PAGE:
When I first saw Hardened Scales being played in Affinity over a year ago, I wrote it off as a cute idea that wasn't really something to be taken seriously. It was inspired by the White-Green Hardened Scales deck that had a brief run in Standard but wasn't a top-tier player, so the strategy certainly didn't seem good enough for Modern. The deck continued to be a novelty until it reached the Top 16 of Grand Prix Barcelona, where it featured a rather surprising new addition from Dominaria, Sparring Construct. The deck has grown in popularity online over the past month and had a watershed moment last weekend when an incredible three copies of the deck reached the Top 8 of the highly competitive Magic Online Championship Series Playoff.

These events happen only four times a year, inviting the winners of monthly MOCS qualifier events and Gold and Platinum pros, and with a valuable invitation to the MOCS Finals on the line, they are among the very highest level of competition available on Magic Online, or anywhere in the world for that matter. Three copies of the deck reaching the Top 8 of such an event is astounding to me, and a sign the deck is very much the real deal, and maybe even Modern's next broken deck. I expect this deck to finally catch on with a wider audience and surge in popularity, and if it sustains these good results could even become more popular than traditional Affinity decks.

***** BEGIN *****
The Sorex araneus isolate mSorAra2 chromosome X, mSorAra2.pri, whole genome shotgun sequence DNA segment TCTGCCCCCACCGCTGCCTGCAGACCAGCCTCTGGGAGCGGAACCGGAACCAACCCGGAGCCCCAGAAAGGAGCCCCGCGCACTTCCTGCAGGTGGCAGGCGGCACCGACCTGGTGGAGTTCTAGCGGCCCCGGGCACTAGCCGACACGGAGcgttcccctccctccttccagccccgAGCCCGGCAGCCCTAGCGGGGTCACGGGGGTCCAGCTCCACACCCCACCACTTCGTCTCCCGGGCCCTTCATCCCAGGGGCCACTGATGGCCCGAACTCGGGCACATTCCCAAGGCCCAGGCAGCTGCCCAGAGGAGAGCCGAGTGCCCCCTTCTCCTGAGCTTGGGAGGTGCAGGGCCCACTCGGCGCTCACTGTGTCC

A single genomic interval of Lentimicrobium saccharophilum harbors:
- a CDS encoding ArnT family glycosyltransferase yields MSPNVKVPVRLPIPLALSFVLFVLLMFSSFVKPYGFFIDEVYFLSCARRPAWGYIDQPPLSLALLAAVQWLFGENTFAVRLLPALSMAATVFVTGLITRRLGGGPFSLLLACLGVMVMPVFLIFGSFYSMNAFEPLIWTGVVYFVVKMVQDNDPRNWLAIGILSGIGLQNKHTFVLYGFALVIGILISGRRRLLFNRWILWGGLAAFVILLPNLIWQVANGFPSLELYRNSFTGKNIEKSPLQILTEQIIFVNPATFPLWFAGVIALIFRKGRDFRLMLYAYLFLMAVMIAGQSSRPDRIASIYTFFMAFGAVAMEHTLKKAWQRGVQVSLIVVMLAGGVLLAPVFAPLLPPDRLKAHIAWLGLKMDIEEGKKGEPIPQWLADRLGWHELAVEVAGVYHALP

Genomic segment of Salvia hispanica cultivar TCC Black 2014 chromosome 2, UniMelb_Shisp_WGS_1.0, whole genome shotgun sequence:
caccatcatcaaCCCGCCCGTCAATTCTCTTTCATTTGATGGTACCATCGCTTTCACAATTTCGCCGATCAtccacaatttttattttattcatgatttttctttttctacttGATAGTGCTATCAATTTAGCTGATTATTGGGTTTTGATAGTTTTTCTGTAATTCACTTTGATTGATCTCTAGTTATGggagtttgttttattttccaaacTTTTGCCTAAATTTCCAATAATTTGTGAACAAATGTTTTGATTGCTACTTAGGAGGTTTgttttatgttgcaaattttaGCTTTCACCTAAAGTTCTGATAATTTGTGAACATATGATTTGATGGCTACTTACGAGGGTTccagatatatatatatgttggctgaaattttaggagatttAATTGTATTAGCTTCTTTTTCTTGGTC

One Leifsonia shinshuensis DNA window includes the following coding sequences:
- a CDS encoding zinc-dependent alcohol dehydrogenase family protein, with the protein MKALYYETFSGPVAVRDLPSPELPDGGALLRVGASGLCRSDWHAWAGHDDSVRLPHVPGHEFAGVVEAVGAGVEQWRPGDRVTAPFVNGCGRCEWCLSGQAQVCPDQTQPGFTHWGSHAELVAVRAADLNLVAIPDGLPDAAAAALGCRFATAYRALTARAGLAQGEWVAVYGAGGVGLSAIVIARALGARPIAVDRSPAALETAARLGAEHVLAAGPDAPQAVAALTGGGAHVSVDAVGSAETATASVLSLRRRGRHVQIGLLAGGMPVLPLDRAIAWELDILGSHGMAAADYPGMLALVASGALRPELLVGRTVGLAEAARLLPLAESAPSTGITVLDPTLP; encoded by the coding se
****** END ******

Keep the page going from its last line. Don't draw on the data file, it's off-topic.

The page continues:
Today I'm going to take a deeper look at the deck from a competitive perspective by analyzing the cards it plays and the synergies between them, as well as how they combine to enact the overall strategy. I'll also evaluate how the deck will match up against the top Modern decks and lay sideboard plans.

The deck revolves around Hardened Scales, each copy of which will add an extra +1/+1 counter to every effect that adds +1/+1 counters. With a Hardened Scales in play, modular creatures like Arcbound Worker enter play with an additional counter as a 2/2, and when it dies and its modular ability puts counters on a creature, will add an extra counter for a total of +3/+3. Arcbound Ravager goes a step further by growing an extra +1/+1 each time it sacrifices an artifact, so it can quickly grow out of hand. Hardened Scales also works very well with Hangarback Walker and Walking Ballista, each of which will enter the battlefield with an extra counter and will gain an extra counter for each of their activations. Steel Overseer is also great with Hardened Scales, as each of its activations will add an extra counter to each creature.

A rather interesting piece of technology for the deck is Throne of Geth, which can sacrifice artifacts to Proliferate, adding a +1/+1 counter to each creature with one. It's similar to Hardened Scales, but being able to be used every turn means it will add even more counters over time and gives the deck ability to really grind out opponents with value. It's also very useful here as an extra sacrifice outlet, which in some cases will be a payoff more than a cost when sacrificing Hangarback Walker, Arcbound Worker or Sparring Construct.

Another dash of flavor to the deck is Animation Module, which has two useful abilities. The passive ability triggers every time a creature with a +1/+1 counter enters the battlefield and will generate a token for one mana. It's triggered by most creatures in the deck, so it will generate some nice extra value, and the tokens are useful for holding modular triggers or being fuel for Arcbound Ravager or Throne of Geth. The secondary ability is essentially a mini-proliferate one one permanent for three mana. It's not efficient by any means, but it's pure value, and will help the deck in the grindiest matchups, as well as being something like a combat trick in the creature matchups.